A two is not just the same thing with more intensity. It is fundamentally different than a three. In a two, the world becomes black and white. There is no color. There is an intense physical pain. Thoughts become confused. During such pain, I lose the ability to even remember a time when it was not like this. I can see no future when it might go away. (This is called “state specific memory” and is very common.) My mind keeps repeating “kill yourself, kill yourself, kill yourself,” and I keep seeing visions of car crashes and every method of suicide that you can imagine. All I can do is hang on. A two is the worst kind of hell. (At the time of writing this, I erroneously assumed that a one meant you killed yourself from the pain of the two state.)

Being able to explain depression better and help others is great, but there is so much more. Central to my belief, is that nothing is all good or all bad, but a combination of good and bad components. We “see” the good and bad according to our ability to perceive and the filters that we place on ourselves, based on how we assign value. In my struggles with depression, I have been frustrated with my inability to “see” any good in it. In my recent depression and thoughts about James Turrell, I have begun to “see” depression in a whole new light. I am not ready to choose depression, but next time it comes, I look forward to exploring a whole new landscape.

I have noticed that aspects of depression that I used to consider a two and almost unbearable, I am now denoting as a three. I have also begun to gain tremendous insight into many things, including my spiritual life. It is from a spiritual perspective that I have really begun to see that depression can be a great thing. In my readings of the lives of saints, pain and despair is often mentioned as a catalyst that helped them to become better persons and act in a manner that is called saintly. After always struggling with this concept, I am now beginning to understand.

It was the misery of depression that brought me to the realization that I am mentally ill. The unbearable pain is what helped me to recognize the torture I have done to others. Without the heartache, I would never have learned who I really am, and come to understand the power of acceptance. Without the despair, I would not have had the desire to become a better person.

The saints talk about having a despair so strong it becomes unbearable. The despair they feel is specific, it is the agony they feel from not having a direct experience of God. The despair becomes so strong, that they would rather die than go another minute without Him. They describe it as getting to a point that their own sense of self becomes the thing that separates them from God; they feel that they “die” into oneness with the divine. I believe that is what Saint Paul meant when he said “I die daily.”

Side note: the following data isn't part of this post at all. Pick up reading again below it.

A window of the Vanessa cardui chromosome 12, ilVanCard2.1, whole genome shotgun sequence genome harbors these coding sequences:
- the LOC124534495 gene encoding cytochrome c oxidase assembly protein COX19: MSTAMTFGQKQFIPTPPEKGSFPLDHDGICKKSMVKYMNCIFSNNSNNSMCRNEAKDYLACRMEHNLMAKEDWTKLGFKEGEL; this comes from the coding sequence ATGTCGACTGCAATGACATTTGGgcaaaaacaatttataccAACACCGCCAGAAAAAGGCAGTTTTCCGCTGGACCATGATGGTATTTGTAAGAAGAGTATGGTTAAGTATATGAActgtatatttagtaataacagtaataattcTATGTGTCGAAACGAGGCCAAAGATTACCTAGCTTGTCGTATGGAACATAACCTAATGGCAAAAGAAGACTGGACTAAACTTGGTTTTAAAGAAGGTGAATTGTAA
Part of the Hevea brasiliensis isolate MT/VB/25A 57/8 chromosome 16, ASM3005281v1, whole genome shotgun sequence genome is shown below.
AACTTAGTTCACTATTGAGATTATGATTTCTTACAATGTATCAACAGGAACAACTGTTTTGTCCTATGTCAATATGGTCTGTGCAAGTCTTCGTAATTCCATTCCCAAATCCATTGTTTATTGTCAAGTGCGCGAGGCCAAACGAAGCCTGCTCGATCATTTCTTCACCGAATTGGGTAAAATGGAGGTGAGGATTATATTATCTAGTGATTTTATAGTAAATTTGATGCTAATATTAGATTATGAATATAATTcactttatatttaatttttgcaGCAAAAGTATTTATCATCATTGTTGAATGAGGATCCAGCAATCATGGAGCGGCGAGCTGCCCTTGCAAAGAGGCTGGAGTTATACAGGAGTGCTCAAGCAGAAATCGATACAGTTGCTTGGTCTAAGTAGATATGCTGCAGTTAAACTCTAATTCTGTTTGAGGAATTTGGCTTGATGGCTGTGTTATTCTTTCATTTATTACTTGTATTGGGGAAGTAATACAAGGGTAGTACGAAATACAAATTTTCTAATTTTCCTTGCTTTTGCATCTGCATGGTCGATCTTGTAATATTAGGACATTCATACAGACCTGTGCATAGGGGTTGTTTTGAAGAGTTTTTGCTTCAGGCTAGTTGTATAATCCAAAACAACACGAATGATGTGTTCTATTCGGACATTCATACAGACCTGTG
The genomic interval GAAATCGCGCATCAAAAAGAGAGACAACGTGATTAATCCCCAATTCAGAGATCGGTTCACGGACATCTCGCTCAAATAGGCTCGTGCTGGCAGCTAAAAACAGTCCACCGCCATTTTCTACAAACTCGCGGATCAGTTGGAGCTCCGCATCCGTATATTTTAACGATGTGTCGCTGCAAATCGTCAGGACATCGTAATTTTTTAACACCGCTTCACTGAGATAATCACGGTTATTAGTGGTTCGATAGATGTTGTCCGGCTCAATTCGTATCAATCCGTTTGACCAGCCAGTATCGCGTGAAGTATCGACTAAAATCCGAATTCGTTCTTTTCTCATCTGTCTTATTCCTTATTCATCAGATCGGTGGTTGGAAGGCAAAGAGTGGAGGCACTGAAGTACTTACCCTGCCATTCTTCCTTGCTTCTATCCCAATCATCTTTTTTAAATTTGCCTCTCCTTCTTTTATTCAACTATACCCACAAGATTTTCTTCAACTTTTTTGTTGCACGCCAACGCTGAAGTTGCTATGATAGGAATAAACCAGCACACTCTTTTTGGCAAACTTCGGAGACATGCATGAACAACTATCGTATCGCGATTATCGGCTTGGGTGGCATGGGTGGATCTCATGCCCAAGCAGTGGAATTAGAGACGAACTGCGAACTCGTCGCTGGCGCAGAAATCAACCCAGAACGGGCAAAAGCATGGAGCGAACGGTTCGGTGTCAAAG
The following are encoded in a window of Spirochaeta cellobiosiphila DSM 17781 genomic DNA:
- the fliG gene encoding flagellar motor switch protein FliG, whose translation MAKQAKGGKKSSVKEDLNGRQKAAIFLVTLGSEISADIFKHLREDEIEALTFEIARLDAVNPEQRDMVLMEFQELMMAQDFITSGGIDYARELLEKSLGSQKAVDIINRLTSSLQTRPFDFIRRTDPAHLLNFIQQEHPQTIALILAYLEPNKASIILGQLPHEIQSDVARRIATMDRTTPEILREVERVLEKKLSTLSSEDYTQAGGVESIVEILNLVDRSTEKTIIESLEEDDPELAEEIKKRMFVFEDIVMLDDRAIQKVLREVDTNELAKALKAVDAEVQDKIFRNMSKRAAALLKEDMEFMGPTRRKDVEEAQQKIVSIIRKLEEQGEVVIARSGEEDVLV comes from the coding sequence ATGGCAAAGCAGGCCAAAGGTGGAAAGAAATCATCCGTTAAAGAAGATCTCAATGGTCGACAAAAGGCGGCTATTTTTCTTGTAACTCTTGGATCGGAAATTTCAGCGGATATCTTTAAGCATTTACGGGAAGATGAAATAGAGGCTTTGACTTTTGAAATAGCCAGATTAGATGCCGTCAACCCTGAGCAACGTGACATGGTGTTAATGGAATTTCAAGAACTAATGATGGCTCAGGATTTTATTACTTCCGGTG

In my depressions, I feel tremendous despair. My mind keeps repeating over and over “kill yourself, kill yourself.” What if my perception keeps becoming clearer and I start to notice that the despair truly is for God? What if the self that I am trying to kill, is the “little self” that is keeping me from realizing the true nature that I believe is in each of us. This is our divine self. Jesus said “The kingdom of God is within you.” It seems that for at least some of us, it is depression and despair that gives us the ability to “see” our divine self. That is why depression is the best thing that ever happened to me.

(This was originally written on March 16, 2006 and is included in The Depression Advantage book. I include it here as background info for future posts about depression and how my thinking has grown over time.)

The Art of Seeing Depression


Tom Wootton

Tom Wootton - see on YouTube, follow on Twitter, or Facebook - is CEO of Bipolar Advantage. Along with experts in complementary fields, including doctors teaching the next generation of therapists, their mission is to help people with mental conditions shift their thinking and behavior so that they can lead extraordinary lives. Tom is the author of three books: The Bipolar Advantage, The Depression Advantage, and Bipolar In Order: Looking At Depression, Mania, Hallucination, And Delusion From The Other Side.


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APA Reference
Wootton, T. (2010). The Art of Seeing Depression. Psych Central. Retrieved on November 18, 2019, from https://blogs.psychcentral.com/bipolar-advantage/2010/02/the-art-of-seeing-depression/

 

Last updated: 9 Feb 2010